It seemed like George Harrison tribute week in L.A., wrapping up with a Sheryl Crow show at the Hollywood Bowl on Sunday that paid implicit tribute to the Quiet One. Crow’s new album, “Wildflower,” sounds deeply steeped in the Harrison of the early ‘70s, with its relaxed feel and generous dollops of melancholy slide guitar. So it was no huge surprise when her entrance music at the Bowl was Harrison’s recording of “What Is Life.” But her album’s near-constant orchestration also recalls the early ‘70s work of Elton John, so—given that she’s bringing a hefty string section out on this mini-tour—it wasn’t much more of a shock when she closed out the encores with a nice cover of “Levon.”
Crow, for me, has been someone who’s a great record-maker but whose live shows tend toward the predictable, so I was happy to see her mixing it up with those string, arranged and conducted by David Campbell (Beck’s increasingly busy dad). The orchestra played on everything in her two-hour set except “My Favorite Mistake” and “All I Wanna Do,” and while strings are certainly integral to her almost entirely balladic new batch of material, the subtle shadings they bring to aging album-track rockers like “Maybe Angels” is the real reason to catch this limited run of shows.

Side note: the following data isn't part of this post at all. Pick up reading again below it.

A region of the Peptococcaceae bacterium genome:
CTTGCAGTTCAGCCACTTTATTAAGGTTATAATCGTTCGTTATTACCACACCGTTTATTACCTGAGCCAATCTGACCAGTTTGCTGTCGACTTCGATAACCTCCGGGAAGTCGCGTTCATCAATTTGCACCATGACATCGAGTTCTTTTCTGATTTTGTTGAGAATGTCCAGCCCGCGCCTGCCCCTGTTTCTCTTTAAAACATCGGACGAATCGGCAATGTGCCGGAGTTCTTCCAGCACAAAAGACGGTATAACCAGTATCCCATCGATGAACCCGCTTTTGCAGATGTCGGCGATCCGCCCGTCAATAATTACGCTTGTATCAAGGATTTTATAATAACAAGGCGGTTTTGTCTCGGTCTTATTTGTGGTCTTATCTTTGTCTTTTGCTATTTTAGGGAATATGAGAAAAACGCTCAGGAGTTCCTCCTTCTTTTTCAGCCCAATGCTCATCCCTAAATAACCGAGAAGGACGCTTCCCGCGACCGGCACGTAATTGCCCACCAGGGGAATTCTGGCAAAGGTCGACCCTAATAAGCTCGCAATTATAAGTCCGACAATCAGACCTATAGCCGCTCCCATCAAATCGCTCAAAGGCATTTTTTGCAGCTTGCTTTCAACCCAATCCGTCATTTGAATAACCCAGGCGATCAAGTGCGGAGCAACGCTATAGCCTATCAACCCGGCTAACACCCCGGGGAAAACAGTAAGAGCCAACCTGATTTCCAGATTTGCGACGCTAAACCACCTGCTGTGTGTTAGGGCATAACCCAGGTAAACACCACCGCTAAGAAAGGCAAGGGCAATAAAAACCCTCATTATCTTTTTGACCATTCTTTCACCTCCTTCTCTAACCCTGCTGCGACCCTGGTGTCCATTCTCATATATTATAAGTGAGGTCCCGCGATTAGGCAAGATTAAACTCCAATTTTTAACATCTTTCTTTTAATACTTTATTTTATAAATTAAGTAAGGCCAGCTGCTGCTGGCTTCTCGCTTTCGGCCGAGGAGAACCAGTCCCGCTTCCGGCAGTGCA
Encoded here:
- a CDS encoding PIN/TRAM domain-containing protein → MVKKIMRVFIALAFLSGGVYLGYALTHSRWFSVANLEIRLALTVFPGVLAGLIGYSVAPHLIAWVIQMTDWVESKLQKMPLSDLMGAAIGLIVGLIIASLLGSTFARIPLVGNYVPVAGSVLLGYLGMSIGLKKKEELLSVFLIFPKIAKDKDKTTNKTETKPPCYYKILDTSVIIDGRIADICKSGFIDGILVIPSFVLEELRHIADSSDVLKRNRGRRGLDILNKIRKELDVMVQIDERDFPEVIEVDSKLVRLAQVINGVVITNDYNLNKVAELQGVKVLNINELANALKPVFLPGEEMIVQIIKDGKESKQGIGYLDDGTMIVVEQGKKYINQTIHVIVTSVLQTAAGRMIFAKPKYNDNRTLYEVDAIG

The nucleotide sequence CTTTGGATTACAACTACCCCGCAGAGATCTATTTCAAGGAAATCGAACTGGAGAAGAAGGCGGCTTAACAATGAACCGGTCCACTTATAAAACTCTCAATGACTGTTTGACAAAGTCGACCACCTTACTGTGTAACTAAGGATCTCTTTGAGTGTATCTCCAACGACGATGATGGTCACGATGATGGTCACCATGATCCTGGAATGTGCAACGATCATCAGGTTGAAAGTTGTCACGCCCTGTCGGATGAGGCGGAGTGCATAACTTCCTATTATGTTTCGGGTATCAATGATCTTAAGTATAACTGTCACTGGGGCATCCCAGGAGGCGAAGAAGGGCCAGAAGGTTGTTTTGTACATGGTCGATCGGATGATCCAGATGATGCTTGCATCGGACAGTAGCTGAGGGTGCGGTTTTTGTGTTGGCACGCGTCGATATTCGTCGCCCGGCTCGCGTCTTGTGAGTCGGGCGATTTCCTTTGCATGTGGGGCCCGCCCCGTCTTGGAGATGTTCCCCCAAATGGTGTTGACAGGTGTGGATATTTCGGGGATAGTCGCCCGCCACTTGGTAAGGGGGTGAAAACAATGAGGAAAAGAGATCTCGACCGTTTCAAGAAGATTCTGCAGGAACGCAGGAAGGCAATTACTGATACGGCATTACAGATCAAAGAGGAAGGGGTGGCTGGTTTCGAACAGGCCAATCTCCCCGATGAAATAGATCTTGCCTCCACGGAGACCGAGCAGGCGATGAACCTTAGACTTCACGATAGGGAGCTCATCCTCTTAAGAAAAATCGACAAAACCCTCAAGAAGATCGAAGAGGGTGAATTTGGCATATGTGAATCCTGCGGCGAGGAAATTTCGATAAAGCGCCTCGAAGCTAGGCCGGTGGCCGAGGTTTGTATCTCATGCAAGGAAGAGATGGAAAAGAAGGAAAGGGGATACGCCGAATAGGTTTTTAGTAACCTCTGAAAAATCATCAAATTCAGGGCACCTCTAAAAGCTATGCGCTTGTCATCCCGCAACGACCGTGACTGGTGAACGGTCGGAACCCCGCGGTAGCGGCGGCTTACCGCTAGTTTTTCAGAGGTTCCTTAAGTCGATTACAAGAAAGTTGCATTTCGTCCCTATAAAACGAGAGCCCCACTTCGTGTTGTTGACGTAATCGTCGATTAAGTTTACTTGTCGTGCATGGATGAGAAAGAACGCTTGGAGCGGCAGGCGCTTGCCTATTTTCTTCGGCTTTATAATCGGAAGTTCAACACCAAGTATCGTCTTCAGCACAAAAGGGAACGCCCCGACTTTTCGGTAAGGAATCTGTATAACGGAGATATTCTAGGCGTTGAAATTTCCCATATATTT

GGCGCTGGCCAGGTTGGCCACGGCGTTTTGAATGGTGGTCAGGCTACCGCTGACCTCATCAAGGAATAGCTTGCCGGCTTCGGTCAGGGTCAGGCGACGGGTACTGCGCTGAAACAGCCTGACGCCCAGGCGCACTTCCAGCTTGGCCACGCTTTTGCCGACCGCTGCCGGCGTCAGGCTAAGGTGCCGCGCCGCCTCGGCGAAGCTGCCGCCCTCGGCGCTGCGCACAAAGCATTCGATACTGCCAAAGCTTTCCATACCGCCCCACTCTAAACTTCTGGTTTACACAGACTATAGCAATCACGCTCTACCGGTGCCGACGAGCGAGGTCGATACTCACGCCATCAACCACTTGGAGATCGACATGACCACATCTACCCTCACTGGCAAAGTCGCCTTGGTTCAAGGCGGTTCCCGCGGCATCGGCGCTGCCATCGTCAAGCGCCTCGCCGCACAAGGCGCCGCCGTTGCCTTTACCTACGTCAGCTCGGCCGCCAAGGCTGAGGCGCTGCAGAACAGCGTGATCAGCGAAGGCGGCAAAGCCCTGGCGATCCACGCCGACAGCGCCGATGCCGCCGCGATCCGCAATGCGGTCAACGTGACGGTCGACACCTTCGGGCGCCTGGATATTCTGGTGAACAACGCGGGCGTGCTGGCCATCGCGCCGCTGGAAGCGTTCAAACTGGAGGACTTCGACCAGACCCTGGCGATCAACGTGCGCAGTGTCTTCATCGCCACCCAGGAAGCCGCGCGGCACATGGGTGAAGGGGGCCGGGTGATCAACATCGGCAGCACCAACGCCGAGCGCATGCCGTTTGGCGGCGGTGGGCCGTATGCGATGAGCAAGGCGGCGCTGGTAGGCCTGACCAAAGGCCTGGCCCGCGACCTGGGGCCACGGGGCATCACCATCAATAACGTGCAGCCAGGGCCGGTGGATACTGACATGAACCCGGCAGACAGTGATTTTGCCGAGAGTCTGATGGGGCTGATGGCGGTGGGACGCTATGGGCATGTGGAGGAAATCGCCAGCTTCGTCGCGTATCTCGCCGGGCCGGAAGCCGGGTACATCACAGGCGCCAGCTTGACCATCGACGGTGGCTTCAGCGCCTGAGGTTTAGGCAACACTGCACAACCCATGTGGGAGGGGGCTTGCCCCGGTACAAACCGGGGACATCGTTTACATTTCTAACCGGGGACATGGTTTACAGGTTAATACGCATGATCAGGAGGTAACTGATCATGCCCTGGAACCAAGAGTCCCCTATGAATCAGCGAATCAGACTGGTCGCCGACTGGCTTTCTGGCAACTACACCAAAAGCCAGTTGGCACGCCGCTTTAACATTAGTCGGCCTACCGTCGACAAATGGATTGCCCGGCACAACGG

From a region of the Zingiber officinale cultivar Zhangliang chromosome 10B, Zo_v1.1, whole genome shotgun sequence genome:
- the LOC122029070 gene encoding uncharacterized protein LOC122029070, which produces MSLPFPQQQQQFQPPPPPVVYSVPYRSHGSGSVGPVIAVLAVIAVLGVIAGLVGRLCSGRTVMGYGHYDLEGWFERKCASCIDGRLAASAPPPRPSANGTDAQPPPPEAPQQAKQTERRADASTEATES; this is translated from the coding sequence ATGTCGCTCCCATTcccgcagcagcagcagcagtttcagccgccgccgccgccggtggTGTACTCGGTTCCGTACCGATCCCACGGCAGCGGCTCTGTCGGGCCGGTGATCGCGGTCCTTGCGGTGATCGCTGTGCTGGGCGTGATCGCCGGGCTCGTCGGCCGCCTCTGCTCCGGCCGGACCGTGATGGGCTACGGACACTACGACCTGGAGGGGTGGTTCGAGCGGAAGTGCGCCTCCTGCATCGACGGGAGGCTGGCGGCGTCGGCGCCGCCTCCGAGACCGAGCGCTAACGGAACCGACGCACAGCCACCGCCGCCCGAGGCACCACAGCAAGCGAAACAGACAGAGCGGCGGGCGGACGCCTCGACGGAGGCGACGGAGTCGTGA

That, and the chance to see how Crow’s musculature lends itself to a wedding dress.
It was midway through the show that the singer revealed that thebillowy white gown she had on was, indeed, her matrimonial frock, whichmight explain why she didn’t ditch it for something less sheer on asouthern California night that actually felt like fall. References toLance and the recent nuptials weren’t in short supply: “I’ve been gonefor a while, I can’t lie,” she said. “But while I was gone, I got inpretty good shape, you know what I’m saying? It’s hard to make recordsand tour AND train for the Tour de France.”
Three nights earlier, more overt tribute to George Harrison was paidat a launch party for the DVD release of “The Concert for Bangladesh”at the Warner Bros. studio lot. Following a star-studded screening ofthe DVD’s new documentary featurette (there seemed to be some confusionabout whether they would screen the actual movie or not—to the surpriseof many, they didn’t), attendees moved outside for a short concert bymany of the surviving players from the original “Bangladesh” band.Billy Preston sang several Harrison songs, joined by musiciansincluding Jim Keltner, Klaus Voorman, and — on “Isn’t It a Pity” –Ringo. George’s dead-ringer son Dhani Harrison played guitar and sangharmony, though he didn’t take any leads, denying us of the chance tofind out if his resemblance to his dad extends to his voice too.